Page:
George TurnerBMJ 2015; 350 doi: https://doi.org/10.1136/bmj.h3531 (Published 30 June 2015) Cite this as: BMJ 2015;350:h3531
- Anne Gulland, London
On 3 July 1968 George Turner, director of the Public Health Laboratory Service in Liverpool, received a telephone call from a GP about a suspected outbreak of food poisoning. Several patients had eaten chicken after a tournament at a local tennis club; 11 people were so ill they were admitted to hospital.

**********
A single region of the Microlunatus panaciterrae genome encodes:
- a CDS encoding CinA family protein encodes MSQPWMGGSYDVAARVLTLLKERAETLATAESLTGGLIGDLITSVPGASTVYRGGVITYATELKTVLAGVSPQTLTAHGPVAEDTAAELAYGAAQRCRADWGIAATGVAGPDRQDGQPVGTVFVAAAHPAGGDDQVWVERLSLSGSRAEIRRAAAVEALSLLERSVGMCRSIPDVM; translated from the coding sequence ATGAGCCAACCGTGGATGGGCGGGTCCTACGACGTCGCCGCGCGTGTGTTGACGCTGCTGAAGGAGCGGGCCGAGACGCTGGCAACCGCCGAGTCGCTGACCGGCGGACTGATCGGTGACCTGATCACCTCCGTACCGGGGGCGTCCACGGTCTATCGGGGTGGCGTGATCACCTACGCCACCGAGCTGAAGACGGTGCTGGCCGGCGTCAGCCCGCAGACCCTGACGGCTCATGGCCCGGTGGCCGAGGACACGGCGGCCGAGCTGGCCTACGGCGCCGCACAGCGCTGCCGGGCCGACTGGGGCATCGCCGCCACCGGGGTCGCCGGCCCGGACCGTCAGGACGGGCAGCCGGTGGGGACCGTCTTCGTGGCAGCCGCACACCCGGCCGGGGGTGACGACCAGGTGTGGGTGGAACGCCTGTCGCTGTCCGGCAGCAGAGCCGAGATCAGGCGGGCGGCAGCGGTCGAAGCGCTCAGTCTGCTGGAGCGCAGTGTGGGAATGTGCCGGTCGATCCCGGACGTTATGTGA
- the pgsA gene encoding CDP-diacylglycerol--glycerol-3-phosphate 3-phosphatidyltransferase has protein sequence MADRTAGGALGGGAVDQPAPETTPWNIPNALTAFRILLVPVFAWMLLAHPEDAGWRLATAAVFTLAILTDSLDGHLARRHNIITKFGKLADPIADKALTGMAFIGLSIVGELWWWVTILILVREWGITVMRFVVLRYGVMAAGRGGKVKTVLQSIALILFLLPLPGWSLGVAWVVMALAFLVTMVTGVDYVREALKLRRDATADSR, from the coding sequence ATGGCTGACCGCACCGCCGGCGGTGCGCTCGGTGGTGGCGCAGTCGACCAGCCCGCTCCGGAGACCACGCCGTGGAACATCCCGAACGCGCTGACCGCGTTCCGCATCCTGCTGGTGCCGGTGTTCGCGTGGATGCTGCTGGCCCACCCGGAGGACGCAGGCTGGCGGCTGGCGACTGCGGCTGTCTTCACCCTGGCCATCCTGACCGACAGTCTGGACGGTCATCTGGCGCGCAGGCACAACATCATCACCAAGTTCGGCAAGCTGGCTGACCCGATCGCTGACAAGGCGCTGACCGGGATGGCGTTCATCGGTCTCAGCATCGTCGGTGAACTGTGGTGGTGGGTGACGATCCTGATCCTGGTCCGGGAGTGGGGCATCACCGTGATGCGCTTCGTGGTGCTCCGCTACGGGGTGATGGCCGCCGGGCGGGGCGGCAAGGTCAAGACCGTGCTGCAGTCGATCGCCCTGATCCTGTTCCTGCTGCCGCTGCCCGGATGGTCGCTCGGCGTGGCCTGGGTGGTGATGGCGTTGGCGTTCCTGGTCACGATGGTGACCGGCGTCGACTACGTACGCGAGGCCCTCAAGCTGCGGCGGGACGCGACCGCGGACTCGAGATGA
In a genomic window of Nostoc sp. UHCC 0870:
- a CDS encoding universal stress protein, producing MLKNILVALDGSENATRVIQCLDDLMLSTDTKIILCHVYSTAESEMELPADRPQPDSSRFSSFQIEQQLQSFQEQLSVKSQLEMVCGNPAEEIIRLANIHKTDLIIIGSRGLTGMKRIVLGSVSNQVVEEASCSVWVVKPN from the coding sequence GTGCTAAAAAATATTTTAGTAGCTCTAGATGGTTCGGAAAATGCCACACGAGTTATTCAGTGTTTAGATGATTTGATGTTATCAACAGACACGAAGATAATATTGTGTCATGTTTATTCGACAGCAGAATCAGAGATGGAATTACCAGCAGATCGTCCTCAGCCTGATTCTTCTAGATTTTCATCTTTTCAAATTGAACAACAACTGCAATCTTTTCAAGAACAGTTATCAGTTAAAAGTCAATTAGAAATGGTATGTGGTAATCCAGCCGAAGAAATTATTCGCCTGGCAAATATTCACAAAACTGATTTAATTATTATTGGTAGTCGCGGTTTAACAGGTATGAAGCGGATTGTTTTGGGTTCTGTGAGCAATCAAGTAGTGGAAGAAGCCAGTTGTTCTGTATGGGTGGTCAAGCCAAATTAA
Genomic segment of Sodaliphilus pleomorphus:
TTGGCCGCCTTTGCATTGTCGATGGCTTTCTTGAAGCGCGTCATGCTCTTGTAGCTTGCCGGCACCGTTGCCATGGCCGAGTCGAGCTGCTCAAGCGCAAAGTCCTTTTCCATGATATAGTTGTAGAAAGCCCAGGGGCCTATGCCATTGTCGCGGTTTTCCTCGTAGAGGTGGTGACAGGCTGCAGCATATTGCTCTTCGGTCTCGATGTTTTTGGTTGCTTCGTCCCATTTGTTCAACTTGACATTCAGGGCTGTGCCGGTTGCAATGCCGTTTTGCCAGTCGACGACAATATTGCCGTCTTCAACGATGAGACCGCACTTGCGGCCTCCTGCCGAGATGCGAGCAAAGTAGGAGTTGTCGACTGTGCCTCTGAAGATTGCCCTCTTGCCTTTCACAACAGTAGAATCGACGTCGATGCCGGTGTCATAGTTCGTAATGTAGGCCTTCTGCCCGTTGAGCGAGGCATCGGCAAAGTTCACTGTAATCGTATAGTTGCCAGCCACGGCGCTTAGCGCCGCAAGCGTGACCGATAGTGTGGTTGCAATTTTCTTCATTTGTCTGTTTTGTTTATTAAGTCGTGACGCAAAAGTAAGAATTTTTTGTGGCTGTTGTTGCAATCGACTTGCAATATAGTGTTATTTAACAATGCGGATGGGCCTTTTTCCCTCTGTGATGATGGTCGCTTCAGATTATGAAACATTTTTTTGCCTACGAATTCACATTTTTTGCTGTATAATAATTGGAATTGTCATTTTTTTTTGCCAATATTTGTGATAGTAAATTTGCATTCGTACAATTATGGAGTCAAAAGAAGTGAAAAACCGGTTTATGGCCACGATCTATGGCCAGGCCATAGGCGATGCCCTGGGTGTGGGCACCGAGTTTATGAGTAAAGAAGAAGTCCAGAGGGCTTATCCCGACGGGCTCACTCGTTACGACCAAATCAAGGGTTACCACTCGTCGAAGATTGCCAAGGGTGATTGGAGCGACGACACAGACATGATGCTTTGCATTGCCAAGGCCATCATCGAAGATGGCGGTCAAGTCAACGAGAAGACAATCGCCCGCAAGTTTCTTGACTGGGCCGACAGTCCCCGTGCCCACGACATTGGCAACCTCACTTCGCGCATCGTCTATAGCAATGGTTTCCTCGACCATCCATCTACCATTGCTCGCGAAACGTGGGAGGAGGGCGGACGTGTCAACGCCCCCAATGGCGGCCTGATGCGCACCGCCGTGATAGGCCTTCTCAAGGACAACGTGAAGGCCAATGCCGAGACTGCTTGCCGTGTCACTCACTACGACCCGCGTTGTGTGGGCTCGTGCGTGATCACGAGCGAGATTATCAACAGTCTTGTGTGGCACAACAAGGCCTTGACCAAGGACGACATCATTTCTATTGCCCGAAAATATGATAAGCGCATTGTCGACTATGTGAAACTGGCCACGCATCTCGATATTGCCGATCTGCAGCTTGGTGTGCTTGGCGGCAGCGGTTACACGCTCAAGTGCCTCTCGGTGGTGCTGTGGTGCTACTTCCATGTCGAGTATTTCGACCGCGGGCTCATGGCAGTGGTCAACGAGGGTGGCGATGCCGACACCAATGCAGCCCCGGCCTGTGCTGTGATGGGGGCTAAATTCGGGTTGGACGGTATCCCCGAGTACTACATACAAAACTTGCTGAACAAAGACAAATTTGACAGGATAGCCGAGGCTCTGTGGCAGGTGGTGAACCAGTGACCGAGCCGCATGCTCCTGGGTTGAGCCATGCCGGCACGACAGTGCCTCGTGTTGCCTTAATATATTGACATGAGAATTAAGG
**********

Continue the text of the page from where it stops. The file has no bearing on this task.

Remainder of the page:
With Andrew Semple, the pioneering medical officer for Liverpool, Turner wrote up the case in a paper for The BMJ, describing in minute detail the investigations he undertook into the outbreak. The food served at the meal consisted of quarters of spit roasted chicken, salad, cakes, fruit jelly, and ice cream. “Epidemiological inquiries quickly established that all the affected persons had eaten the chicken, most of them at about 5 pm; some remaining portions of chicken were eaten at about 10 pm; and those who ate the chicken late were among the most severely ill.”
The following day, many of those who had eaten the meal had abdominal pains and diarrhoea. Other symptoms included pyrexia, headaches, rigors, nausea, and vomiting.
Salmonella virchow was isolated as the …